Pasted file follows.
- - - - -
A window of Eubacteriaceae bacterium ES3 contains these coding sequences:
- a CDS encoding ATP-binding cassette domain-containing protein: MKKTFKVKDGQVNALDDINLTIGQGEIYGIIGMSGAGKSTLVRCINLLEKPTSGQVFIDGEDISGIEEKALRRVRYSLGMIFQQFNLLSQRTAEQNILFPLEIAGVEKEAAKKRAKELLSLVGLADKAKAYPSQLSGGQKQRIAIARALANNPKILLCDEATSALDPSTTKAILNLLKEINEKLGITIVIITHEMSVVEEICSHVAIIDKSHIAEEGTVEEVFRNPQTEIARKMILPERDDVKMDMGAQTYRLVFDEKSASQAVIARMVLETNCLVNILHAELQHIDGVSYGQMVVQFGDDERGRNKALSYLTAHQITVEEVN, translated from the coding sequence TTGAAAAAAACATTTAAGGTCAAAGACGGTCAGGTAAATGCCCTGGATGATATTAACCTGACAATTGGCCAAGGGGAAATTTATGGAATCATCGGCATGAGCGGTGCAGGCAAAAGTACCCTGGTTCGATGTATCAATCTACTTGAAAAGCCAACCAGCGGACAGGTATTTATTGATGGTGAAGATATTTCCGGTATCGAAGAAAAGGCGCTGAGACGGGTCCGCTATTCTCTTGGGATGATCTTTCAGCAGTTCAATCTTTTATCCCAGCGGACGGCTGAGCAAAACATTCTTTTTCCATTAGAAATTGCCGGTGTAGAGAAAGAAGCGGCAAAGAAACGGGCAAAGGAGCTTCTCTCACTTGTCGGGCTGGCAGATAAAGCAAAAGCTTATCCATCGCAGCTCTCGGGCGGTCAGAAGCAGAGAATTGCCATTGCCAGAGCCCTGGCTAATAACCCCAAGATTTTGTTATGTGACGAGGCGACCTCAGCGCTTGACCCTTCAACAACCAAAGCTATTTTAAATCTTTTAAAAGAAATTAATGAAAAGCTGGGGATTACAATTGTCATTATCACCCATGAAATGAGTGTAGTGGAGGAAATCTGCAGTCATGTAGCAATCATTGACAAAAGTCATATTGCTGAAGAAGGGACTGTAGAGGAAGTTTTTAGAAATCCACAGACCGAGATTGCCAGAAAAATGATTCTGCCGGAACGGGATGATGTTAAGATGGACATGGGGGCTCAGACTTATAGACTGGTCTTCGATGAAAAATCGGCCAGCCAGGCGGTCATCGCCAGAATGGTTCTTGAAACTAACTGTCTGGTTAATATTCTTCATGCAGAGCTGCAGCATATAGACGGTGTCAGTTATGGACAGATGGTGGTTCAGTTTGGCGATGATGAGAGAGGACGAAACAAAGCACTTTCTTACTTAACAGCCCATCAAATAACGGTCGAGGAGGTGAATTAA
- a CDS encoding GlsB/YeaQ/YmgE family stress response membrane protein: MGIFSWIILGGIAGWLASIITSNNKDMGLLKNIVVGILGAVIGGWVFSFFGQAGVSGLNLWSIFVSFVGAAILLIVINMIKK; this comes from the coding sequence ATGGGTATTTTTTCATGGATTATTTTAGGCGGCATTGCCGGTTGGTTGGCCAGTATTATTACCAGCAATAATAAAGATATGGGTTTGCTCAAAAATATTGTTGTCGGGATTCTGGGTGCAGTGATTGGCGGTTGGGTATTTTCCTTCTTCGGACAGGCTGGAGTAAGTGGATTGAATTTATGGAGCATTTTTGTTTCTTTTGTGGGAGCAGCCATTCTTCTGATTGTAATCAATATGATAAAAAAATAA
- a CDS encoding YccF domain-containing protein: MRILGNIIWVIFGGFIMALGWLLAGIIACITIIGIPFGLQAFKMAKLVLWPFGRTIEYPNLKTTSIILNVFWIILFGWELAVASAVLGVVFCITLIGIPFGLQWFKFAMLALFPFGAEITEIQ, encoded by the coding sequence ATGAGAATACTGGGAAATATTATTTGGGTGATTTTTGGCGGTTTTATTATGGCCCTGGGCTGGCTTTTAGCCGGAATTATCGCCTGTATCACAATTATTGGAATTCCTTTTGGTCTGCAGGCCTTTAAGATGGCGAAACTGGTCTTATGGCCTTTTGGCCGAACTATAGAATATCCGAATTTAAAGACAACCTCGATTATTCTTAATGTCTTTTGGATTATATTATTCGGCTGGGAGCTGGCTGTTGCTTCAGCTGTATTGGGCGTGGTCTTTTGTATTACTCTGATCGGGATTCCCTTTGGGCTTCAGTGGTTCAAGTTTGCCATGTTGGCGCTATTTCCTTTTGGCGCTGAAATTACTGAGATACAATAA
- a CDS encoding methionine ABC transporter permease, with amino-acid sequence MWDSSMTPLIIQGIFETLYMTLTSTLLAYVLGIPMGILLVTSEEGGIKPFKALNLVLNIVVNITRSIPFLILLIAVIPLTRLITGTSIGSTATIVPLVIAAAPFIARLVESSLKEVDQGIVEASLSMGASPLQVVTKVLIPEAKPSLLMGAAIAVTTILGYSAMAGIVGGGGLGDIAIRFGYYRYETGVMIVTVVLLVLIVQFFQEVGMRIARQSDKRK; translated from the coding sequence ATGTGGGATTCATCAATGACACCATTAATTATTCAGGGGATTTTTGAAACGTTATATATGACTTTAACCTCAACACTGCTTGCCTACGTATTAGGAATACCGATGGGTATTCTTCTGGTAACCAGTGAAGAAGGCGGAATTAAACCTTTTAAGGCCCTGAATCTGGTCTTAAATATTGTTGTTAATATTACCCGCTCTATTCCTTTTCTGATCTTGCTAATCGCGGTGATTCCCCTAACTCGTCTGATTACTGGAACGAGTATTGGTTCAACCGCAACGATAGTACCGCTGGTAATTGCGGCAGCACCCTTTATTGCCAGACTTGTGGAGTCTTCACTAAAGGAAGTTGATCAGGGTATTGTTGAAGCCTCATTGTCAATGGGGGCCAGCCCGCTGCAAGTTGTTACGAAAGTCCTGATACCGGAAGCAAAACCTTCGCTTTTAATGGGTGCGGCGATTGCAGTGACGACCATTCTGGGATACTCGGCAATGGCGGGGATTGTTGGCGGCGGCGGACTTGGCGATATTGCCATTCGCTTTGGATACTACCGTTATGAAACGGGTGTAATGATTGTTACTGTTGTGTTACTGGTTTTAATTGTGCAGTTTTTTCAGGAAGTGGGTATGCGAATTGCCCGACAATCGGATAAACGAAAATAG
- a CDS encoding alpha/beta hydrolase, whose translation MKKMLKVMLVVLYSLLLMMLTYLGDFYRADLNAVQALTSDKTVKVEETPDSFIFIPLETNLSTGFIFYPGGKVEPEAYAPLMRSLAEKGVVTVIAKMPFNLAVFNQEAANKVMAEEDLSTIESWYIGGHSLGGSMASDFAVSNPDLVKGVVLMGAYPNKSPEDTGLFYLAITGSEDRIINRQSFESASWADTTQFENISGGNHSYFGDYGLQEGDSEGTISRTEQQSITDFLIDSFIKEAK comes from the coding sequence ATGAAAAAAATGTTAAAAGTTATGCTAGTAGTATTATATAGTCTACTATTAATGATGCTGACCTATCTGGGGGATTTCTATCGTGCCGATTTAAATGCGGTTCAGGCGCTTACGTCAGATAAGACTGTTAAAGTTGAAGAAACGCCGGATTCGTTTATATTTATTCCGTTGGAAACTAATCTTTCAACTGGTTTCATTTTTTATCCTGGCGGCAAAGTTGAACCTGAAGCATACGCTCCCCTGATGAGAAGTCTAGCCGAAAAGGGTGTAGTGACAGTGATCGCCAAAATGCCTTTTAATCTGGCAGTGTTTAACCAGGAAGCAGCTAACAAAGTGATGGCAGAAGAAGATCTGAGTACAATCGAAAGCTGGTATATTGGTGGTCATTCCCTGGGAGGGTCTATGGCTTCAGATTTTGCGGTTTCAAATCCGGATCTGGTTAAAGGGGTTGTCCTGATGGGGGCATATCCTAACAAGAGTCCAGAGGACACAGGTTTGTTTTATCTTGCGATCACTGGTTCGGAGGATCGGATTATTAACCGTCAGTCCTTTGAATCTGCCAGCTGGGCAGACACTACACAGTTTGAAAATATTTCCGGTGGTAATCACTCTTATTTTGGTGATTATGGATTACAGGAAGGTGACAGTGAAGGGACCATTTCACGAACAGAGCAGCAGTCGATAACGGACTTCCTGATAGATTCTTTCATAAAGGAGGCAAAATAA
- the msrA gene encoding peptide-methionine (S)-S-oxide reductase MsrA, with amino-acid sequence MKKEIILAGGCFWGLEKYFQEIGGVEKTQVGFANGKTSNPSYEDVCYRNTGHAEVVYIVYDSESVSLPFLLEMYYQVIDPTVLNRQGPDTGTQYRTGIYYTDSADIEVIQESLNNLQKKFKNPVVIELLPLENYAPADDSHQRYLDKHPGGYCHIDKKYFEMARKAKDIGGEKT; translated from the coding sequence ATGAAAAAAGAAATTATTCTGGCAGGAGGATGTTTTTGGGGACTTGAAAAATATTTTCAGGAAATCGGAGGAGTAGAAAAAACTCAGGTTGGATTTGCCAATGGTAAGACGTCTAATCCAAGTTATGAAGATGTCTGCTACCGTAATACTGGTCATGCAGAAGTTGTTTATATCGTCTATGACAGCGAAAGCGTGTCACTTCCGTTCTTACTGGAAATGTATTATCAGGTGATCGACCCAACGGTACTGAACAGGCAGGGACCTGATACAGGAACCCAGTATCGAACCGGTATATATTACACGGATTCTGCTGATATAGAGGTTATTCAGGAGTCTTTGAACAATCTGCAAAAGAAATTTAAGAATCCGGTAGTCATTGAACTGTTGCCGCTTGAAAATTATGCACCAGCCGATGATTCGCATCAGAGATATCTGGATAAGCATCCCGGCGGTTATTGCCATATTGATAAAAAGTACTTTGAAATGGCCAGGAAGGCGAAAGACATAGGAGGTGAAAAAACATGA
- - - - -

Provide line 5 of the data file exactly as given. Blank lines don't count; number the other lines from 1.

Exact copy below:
- a CDS encoding methionine ABC transporter permease, with amino-acid sequence MWDSSMTPLIIQGIFETLYMTLTSTLLAYVLGIPMGILLVTSEEGGIKPFKALNLVLNIVVNITRSIPFLILLIAVIPLTRLITGTSIGSTATIVPLVIAAAPFIARLVESSLKEVDQGIVEASLSMGASPLQVVTKVLIPEAKPSLLMGAAIAVTTILGYSAMAGIVGGGGLGDIAIRFGYYRYETGVMIVTVVLLVLIVQFFQEVGMRIARQSDKRK; translated from the coding sequence ATGTGGGATTCATCAATGACACCATTAATTATTCAGGGGATTTTTGAAACGTTATATATGACTTTAACCTCAACACTGCTTGCCTACGTATTAGGAATACCGATGGGTATTCTTCTGGTAACCAGTGAAGAAGGCGGAATTAAACCTTTTAAGGCCCTGAATCTGGTCTTAAATATTGTTGTTAATATTACCCGCTCTATTCCTTTTCTGATCTTGCTAATCGCGGTGATTCCCCTAACTCGTCTGATTACTGGAACGAGTATTGGTTCAACCGCAACGATAGTACCGCTGGTAATTGCGGCAGCACCCTTTATTGCCAGACTTGTGGAGTCTTCACTAAAGGAAGTTGATCAGGGTATTGTTGAAGCCTCATTGTCAATGGGGGCCAGCCCGCTGCAAGTTGTTACGAAAGTCCTGATACCGGAAGCAAAACCTTCGCTTTTAATGGGTGCGGCGATTGCAGTGACGACCATTCTGGGATACTCGGCAATGGCGGGGATTGTTGGCGGCGGCGGACTTGGCGATATTGCCATTCGCTTTGGATACTACCGTTATGAAACGGGTGTAATGATTGTTACTGTTGTGTTACTGGTTTTAATTGTGCAGTTTTTTCAGGAAGTGGGTATGCGAATTGCCCGACAATCGGATAAACGAAAATAG